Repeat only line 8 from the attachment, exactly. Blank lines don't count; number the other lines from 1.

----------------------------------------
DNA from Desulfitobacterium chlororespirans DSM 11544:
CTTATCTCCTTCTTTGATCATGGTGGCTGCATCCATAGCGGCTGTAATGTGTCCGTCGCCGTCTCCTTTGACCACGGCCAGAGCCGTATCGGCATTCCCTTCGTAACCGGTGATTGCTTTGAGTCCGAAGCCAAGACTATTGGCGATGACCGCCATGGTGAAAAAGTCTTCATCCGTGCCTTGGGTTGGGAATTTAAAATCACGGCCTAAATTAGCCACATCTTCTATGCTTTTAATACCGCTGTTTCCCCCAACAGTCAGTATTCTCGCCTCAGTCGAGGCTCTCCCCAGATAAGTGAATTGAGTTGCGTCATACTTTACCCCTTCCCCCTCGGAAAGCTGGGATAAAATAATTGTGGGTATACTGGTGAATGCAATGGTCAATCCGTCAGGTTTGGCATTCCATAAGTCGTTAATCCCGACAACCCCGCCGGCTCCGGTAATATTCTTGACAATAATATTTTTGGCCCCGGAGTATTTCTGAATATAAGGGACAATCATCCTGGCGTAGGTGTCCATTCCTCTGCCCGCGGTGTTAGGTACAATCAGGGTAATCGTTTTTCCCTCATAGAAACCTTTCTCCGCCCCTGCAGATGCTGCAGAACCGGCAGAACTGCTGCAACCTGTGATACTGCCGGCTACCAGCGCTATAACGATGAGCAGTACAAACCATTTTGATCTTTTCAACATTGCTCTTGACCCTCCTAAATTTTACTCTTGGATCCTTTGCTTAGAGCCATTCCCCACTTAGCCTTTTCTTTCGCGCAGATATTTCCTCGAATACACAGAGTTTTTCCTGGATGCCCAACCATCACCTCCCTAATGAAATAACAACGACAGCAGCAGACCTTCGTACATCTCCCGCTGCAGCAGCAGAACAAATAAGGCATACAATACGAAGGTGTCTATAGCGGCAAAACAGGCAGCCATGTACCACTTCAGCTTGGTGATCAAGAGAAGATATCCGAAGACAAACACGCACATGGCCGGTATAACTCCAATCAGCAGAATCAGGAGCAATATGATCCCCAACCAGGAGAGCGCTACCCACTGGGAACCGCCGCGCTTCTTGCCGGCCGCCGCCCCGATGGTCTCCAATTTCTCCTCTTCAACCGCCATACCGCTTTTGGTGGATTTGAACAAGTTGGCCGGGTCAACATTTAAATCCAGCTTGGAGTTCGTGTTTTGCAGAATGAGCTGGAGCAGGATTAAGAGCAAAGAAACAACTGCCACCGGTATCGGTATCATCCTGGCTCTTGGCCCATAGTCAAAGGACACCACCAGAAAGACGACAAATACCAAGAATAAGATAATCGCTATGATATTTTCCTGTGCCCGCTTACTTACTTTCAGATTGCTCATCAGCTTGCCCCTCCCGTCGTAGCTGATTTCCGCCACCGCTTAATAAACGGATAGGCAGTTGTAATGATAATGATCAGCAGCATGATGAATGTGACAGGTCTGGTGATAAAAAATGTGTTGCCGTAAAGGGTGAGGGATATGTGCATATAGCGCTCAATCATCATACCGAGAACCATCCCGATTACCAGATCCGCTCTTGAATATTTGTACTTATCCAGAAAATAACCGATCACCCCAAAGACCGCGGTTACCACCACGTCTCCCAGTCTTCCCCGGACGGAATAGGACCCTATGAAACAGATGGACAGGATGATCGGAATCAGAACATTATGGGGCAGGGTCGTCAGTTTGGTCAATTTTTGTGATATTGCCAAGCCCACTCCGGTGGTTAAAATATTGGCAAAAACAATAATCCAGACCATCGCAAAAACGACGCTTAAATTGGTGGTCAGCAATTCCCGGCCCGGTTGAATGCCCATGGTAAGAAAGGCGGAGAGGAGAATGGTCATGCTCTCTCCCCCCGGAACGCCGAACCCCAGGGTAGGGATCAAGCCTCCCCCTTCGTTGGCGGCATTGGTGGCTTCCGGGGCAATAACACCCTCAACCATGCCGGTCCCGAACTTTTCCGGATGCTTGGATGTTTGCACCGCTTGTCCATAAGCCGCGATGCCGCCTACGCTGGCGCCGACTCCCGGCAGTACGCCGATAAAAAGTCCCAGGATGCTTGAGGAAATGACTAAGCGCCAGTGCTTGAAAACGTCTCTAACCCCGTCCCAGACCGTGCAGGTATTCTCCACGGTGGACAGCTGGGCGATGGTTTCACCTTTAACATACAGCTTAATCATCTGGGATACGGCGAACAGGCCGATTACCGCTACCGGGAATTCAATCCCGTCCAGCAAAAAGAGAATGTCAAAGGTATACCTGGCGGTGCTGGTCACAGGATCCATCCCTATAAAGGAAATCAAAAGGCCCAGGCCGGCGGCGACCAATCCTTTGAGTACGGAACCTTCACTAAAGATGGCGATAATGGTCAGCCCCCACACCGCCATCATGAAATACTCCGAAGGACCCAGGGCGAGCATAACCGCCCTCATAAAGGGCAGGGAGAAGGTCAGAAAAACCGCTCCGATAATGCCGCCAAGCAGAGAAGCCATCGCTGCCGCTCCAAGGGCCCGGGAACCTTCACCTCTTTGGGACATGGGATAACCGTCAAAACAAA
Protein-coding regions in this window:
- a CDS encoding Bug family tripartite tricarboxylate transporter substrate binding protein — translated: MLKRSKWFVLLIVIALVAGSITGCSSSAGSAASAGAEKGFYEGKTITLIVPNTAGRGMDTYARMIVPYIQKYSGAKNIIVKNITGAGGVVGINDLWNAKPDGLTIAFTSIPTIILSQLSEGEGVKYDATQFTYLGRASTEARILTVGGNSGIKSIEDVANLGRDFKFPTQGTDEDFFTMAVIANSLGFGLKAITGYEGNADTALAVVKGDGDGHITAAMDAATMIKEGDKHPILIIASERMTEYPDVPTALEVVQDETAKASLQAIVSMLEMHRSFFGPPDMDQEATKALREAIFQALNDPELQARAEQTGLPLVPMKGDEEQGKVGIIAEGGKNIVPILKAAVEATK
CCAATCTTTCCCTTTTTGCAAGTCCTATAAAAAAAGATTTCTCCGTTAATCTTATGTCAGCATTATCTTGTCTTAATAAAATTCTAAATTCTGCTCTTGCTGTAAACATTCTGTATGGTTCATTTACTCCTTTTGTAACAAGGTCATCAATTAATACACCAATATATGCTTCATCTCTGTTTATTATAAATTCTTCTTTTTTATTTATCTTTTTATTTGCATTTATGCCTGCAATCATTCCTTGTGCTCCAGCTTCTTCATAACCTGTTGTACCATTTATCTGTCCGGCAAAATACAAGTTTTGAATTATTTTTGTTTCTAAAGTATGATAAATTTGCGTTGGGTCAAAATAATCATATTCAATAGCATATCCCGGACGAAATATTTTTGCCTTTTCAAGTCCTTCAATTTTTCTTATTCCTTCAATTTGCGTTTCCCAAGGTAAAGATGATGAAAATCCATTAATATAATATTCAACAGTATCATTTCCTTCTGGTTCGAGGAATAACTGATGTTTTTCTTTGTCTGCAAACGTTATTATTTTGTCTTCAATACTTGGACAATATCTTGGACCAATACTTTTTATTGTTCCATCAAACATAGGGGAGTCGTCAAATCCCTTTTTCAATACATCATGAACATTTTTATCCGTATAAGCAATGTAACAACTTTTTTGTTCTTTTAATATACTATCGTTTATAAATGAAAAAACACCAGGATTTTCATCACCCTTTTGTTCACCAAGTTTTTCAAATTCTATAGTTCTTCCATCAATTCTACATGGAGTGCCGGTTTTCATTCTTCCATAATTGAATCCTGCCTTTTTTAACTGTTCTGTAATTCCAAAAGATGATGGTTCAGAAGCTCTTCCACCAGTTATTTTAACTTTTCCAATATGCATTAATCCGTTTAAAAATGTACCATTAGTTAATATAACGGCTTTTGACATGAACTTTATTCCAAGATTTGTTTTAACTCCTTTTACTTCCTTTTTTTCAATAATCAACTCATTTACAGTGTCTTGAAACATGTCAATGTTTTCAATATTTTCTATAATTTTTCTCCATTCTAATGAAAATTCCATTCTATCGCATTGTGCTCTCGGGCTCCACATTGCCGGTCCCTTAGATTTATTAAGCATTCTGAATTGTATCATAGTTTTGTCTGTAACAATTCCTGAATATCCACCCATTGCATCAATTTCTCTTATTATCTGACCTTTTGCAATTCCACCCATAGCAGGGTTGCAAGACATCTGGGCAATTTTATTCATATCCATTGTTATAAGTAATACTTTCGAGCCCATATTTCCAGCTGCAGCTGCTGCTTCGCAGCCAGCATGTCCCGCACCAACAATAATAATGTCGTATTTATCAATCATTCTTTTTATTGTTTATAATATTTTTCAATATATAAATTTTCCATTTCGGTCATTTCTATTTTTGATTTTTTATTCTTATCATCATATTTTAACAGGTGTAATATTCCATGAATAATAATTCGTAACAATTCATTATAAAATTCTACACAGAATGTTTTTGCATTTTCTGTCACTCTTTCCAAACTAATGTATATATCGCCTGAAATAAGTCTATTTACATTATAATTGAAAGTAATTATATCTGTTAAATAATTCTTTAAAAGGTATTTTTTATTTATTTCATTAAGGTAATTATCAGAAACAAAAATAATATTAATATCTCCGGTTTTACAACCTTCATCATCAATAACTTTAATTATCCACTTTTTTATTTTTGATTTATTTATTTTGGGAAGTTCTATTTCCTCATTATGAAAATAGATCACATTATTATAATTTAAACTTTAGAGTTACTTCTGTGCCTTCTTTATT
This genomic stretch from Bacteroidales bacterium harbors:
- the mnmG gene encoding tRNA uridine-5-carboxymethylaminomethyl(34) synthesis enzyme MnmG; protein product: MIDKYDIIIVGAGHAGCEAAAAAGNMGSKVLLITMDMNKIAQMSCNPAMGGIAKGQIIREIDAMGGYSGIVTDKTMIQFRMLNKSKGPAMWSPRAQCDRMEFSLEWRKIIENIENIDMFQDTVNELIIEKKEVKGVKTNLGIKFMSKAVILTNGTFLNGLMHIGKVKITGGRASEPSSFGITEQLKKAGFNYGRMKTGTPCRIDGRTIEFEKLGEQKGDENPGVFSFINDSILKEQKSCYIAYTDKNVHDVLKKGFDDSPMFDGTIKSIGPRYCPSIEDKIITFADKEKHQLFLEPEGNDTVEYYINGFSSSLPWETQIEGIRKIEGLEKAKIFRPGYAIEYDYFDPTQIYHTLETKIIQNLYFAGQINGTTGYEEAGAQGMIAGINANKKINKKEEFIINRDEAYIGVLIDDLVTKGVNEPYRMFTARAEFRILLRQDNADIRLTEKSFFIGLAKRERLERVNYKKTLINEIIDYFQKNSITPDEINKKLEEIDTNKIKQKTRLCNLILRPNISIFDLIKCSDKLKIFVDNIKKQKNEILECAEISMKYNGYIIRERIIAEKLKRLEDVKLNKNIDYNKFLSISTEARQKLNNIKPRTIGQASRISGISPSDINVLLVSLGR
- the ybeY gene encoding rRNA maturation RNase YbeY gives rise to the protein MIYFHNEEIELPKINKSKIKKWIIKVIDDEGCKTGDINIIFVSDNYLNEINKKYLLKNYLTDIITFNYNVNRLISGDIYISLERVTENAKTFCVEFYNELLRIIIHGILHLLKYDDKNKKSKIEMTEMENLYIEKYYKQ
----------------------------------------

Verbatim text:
- the ybeY gene encoding rRNA maturation RNase YbeY gives rise to the protein MIYFHNEEIELPKINKSKIKKWIIKVIDDEGCKTGDINIIFVSDNYLNEINKKYLLKNYLTDIITFNYNVNRLISGDIYISLERVTENAKTFCVEFYNELLRIIIHGILHLLKYDDKNKKSKIEMTEMENLYIEKYYKQ